On the topic of the Mouse regaining it's glory. It won't be easy. I recently watched Chicken Little for the first time, and I have to say the Opening Sequence was by far one of the most damaging things to Walt Disney's Legacy I've seen. It basically told the audience that everything of Walt Disney's past is not worth the time or money anymore and Satire will be/is what they need.

After watching that, it finally clicked with me why the Mouse is struggling so hard. They basically destroyed their legacy in the 3 minute opening of Chicken Little.

Anonymous said...

Maybe WDAS would do better if its films received better release dates. Bolt went up against Twilight. Princess and the Frog opened days away from Avatar. Tangled and Pooh will open against Harry Potter.

Anonymous said...

I've been saying it on here since PatF was downplayed by Disney itself, the new renaissance of Disney is NOT happening.

Honor, you've been playing on this for years, going on about Disneys triumphant return to animation etc. etc. and how it would be amazing. Well, it hasn't happened, and every single thing since PatF has pointed to it not happening.

All we're watching is an attempt that is spiraling down the toilet.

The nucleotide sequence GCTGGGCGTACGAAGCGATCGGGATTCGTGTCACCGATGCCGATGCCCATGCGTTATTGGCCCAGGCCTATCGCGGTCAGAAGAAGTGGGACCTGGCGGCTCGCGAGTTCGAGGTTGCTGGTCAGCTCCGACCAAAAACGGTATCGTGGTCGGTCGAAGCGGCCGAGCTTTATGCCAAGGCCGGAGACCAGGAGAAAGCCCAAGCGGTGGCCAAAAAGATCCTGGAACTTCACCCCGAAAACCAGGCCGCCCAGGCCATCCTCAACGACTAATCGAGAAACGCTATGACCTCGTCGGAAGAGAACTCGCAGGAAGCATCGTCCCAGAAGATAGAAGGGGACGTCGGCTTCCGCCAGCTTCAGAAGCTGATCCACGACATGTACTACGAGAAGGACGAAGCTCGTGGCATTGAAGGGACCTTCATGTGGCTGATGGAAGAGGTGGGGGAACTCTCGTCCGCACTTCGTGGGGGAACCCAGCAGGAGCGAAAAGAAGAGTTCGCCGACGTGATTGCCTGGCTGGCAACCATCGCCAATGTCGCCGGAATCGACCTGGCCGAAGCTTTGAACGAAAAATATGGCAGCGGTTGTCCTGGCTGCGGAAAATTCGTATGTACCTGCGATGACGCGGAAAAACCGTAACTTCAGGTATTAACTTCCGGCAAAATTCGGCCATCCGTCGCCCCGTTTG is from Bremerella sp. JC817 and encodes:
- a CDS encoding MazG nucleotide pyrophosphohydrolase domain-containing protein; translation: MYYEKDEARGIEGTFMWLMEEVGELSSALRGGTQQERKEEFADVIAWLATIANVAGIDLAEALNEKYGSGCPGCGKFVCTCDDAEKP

Disney itself knows this, thus why they're not really giving any of the new films a proper chance.

After Tangled does ok, Winnie the Pooh doing terrible, Reboot Ralph being disasterous, and all the animators leaving for other jobs, I can see Disney animation being boiled down into nothing more than a small group of people producing gimmicky cartoon shorts to be put in front of Pixar films.

Put that in your head... doesn't seem so unbelievable does it.

Pixie Arrhh said...

How many is a handful? You say literally, couldn't you just give the number?

Anonymous said...

Bolt and PATF were both mediocre films. They were much stronger than Treasure Planet and Home on the Range but people don't enjoy films based on how much better they were than other films. A great film generates word of mouth, despite whatever other films are opening the same weekend. Blockbuster competition cannot kill a Disney animated films. Disney is unique in that it's films can have a great value to the company beyond the opening weekend. PATF may not have had the huge numbers they wanted, but I think it's hit enough of a note with kids that the merch and stuff will not let it be forgotten, as opposed to films like Home on the Range or Pocahontas. However, something like Bolt (which did better box office didn't it?) was just sort of a one time thing. It was super contemporary, likeable but not amazing. There was virtually no merchandise. I'm not saying that merchandise keepps a film's legacy alive, but it's certainly a good barometer of an audiences emotional attachment to the film. In short, blaming the competition a film had to deal with is only looking at the short term. A film with great legs will prove to be more valuable in the long run, and a film that is quickly forgotten, well, should be.